The U.S. International Trade Commission said Wednesday that it would investigate a complaint by LG Electronics Inc. alleging that Florida-based Blu Products Inc. has imported smartphones that infringe five of its LTE standard patents.
A group of Democratic senators sent a letter Thursday knocking the U.S. Securities and Exchange Commission's Michael Piwowar for halting enforcement of the agency’s controversial conflict minerals rule, telling the acting chair he lacked authority to do so and has set a “dangerous precedent.”
Sitting as an arbitral tribunal under an agreement between Austria and Germany, the European Union’s top court was advised Thursday that only Austria should be allowed to tax the income from certificates that one of its banks received from a German bank.
Duracell filed a lawsuit in Chicago federal court Thursday accusing a Missouri wholesaler of selling so-called gray market versions of the company’s famous copper-top alkaline batteries.
British Columbia Premier Christy Clark on Wednesday asked Canadian Prime Minister Justin Trudeau to ban shipments of U.S. thermal coal from entering ports in her province in response to a tariff placed on softwood lumber by President Donald Trump earlier this week.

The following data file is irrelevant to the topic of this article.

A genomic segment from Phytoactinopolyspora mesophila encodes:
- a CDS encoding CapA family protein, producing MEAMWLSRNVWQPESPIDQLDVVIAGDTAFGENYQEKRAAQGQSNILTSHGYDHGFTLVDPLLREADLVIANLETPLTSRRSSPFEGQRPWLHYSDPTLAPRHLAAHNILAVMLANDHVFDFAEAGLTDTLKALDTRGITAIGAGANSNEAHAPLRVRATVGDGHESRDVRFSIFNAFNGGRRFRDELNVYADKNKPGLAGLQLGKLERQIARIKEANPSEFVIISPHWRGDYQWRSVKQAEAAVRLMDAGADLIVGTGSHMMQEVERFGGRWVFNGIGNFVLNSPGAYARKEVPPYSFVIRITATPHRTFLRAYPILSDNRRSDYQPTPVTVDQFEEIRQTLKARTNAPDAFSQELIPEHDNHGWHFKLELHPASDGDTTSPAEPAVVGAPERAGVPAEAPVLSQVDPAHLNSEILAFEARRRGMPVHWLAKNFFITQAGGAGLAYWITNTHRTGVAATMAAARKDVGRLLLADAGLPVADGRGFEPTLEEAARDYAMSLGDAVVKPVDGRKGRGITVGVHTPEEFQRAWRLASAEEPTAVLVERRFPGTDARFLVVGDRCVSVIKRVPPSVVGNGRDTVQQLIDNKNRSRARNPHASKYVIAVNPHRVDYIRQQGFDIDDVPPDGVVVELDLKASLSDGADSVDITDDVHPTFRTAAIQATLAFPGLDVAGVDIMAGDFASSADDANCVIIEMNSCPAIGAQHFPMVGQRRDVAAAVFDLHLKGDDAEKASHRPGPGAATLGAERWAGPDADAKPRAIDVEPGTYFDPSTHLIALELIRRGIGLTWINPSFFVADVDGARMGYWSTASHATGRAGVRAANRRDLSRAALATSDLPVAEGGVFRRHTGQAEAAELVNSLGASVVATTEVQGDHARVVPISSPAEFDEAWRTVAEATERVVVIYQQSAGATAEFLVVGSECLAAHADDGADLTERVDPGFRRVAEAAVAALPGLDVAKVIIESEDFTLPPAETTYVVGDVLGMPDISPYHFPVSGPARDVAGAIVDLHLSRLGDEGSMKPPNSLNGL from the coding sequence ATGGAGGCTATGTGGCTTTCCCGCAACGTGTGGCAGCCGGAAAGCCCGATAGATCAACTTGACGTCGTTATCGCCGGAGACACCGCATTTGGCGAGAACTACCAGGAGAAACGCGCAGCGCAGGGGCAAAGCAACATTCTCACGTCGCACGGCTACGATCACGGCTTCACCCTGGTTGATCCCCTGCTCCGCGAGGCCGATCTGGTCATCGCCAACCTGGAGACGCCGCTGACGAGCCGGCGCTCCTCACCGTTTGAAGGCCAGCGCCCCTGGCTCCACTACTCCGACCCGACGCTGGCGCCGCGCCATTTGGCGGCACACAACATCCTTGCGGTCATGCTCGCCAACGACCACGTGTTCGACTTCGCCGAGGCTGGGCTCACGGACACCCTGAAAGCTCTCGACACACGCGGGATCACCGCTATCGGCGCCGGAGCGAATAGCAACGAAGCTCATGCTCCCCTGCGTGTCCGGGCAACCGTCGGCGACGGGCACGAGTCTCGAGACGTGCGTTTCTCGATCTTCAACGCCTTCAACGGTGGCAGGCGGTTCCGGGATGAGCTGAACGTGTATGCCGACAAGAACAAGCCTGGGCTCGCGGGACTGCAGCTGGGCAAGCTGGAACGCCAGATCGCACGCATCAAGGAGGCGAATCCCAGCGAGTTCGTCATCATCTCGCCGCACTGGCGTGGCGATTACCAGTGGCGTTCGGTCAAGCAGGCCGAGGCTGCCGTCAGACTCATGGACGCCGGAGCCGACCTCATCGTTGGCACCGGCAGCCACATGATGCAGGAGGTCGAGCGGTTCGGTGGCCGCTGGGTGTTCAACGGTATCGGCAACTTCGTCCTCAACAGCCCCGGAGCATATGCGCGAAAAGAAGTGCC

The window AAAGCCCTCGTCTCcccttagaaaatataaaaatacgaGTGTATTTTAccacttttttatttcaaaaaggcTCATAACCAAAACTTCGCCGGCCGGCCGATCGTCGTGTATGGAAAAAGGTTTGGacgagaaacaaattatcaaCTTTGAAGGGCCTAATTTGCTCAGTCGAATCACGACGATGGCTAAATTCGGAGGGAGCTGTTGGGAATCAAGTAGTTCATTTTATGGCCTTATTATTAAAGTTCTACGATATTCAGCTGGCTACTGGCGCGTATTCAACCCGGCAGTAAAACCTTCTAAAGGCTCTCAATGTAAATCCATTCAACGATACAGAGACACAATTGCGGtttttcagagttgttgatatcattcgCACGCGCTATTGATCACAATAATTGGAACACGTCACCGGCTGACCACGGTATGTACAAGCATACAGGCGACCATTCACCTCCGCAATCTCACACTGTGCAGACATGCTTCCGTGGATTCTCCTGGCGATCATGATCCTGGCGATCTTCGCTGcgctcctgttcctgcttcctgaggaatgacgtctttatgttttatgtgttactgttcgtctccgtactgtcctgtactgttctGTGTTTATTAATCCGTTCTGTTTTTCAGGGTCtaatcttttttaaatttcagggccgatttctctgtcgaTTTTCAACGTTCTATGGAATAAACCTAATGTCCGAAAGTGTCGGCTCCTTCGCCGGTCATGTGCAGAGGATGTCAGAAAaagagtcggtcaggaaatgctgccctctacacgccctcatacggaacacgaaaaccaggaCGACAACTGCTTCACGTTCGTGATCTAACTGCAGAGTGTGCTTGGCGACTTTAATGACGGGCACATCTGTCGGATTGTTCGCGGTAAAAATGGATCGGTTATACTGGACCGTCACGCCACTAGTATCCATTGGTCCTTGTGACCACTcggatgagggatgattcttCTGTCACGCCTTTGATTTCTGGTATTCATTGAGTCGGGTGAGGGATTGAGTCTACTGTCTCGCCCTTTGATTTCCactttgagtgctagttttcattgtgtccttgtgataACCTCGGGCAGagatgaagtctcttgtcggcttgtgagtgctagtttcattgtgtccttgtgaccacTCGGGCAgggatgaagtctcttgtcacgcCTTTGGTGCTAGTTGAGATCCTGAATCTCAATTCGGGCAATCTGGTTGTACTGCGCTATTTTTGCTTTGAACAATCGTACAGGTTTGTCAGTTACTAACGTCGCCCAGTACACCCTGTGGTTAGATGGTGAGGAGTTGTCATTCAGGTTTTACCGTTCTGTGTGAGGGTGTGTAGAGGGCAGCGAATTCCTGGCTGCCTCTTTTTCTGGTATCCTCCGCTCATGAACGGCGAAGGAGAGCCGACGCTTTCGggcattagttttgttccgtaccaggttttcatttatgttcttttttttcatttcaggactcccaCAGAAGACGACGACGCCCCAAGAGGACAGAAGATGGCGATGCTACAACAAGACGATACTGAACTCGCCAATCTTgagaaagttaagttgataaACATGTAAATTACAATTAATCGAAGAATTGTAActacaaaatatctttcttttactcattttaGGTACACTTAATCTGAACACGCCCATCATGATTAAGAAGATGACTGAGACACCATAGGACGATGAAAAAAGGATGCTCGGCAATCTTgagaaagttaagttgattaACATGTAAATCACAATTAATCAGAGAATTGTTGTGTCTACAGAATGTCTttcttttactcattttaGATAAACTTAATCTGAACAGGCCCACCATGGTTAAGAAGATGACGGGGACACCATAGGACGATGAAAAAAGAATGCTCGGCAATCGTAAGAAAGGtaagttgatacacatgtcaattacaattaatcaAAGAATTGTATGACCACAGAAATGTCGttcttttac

The state of Texas on Wednesday hit the U.S. Food and Drug Administration with a suit in federal court claiming that the agency overstepped its authority in blocking the import of a drug used to carry out lethal injection executions.
The European Union’s highest court on Thursday dismissed an Italian banana importer’s appeal of a €6.7 million ($7.3 million) fine over allegations of participation in a price-fixing cartel, saying the European Commission could rely on documents transmitted from Italy’s finance police.
South Korea’s Ministry of Health and Welfare has fined Novartis 55 billion South Korean won ($48 million) and stopped reimbursements for the Alzheimer's drug Exelon and chemotherapy drug Zometa after six of the company’s executives were charged with bribing doctors to use their products, the drugmaker confirmed Thursday.
Trade policy has been the subject of nearly unprecedented scrutiny with the election of President Donald Trump, who has spent his first 100 days upending decades of conventional political wisdom through muscular enforcement efforts and an overhaul of the U.S. negotiating agenda. Here, Law360 lays out the biggest international trade developments since Trump took office.
President Donald Trump vowed to conduct a sincere renegotiation of the North American Free Trade Agreement late Wednesday, capping off a tumultuous 12-hour period during which the White House was reportedly close to triggering a complete withdrawal from the trilateral accord.
Britain’s financial services sector will not get any special treatment in the upcoming Brexit negotiations under guidelines agreed to Thursday by European Union ministers for talks with Britain on its withdrawal from the bloc, according to the Maltese minister who chaired the officials' meeting.
The Donald Trump administration on Wednesday launched a new investigation assessing national security threats from aluminum imports that could potentially lead to new tariffs, wielding an obscure trade law that allows for such probes for the second time in seven days.